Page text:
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This enthralling documentary recreates the experiences of thirty-eight Ukrainian Jews who survived the Holocaust by living in caves for eighteen months — a remarkable story of survival that had remained untold for decades.
Official Selection, Toronto International Film Festival 2012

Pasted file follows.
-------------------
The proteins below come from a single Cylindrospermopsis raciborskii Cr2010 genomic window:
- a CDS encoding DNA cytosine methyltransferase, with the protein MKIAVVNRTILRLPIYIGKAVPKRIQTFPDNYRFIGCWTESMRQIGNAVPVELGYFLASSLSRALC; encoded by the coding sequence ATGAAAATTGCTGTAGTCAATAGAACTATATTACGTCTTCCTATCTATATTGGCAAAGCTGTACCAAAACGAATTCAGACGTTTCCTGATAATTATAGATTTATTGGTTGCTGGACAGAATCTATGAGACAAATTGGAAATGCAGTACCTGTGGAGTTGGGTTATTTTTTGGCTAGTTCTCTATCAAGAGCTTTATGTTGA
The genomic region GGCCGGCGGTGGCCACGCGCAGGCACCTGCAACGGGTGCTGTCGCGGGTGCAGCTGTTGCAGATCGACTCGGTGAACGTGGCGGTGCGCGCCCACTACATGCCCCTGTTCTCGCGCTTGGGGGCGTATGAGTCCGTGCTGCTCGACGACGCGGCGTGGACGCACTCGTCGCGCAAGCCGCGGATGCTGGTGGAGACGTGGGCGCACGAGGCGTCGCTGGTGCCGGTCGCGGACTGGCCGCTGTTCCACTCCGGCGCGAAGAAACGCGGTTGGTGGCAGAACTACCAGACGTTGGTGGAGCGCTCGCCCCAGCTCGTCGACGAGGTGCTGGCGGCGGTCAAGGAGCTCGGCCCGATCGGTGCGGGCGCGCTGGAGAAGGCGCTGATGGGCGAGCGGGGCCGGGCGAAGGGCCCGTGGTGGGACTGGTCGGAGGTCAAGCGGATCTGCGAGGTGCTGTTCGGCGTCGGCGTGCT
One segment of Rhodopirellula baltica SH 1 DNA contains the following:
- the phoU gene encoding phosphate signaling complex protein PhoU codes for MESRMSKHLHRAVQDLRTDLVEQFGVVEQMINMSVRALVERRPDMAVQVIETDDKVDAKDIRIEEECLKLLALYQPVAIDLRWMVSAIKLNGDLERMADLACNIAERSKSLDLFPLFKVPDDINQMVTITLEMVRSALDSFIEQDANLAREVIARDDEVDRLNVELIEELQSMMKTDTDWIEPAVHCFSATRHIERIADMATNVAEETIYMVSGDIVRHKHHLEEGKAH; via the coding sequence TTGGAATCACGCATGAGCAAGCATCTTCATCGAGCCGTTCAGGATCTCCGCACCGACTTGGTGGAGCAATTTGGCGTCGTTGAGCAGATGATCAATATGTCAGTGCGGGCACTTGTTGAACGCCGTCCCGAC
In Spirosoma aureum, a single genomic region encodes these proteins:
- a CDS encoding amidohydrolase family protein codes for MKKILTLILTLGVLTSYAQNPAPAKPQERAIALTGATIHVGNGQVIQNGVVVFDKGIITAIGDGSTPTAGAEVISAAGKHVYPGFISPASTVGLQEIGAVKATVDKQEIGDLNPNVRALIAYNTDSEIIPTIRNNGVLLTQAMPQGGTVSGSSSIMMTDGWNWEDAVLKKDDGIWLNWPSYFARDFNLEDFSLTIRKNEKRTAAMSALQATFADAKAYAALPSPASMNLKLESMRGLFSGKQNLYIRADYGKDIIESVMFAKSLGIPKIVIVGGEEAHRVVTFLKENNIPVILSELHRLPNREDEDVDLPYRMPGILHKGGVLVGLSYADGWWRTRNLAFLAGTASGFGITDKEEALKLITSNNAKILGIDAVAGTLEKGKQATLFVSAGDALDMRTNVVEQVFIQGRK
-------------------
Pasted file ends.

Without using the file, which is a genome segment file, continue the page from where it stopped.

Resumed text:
No Place on Earth brings to light an extraordinary true tale of survival that remained untold for decades. In 1993, Chris Nicola, an American cave enthusiast, was exploring the Ukraine's "gypsum giants," some of the longest horizontal caves in the world. Within this labyrinth, he came across signs of former human habitation: buttons, an old house key, a woman's dress shoe. Locals told him that during World War II, there were rumours of Jewish families hiding from the Nazis in the caves. No one knew what happened to them; over ninety-five per cent of the Jews in this region of Ukraine perished in the Holocaust. It took Nicola nine years to uncover the secret that the cave survivors had kept to themselves after emigrating to Canada and the United States — now, they were ready to tell their story. Built upon interviews with five former cave inhabitants, No Place on Earth is a testament to ingenuity, willpower and endurance against all odds. In total, thirty-eight people of all ages wound up living in the caves for nearly eighteen months, until the region was liberated by Soviet Army — the longest underground survival in recorded human history. The survivors recount their harrowing experiences in this harsh environment as they learned to find food, water and supplies and built secret escape routes to evade capture or being buried alive. Director Janet Tobias brings their memories to life with artful re-enactments that vividly recreate this unimaginable existence beneath the earth.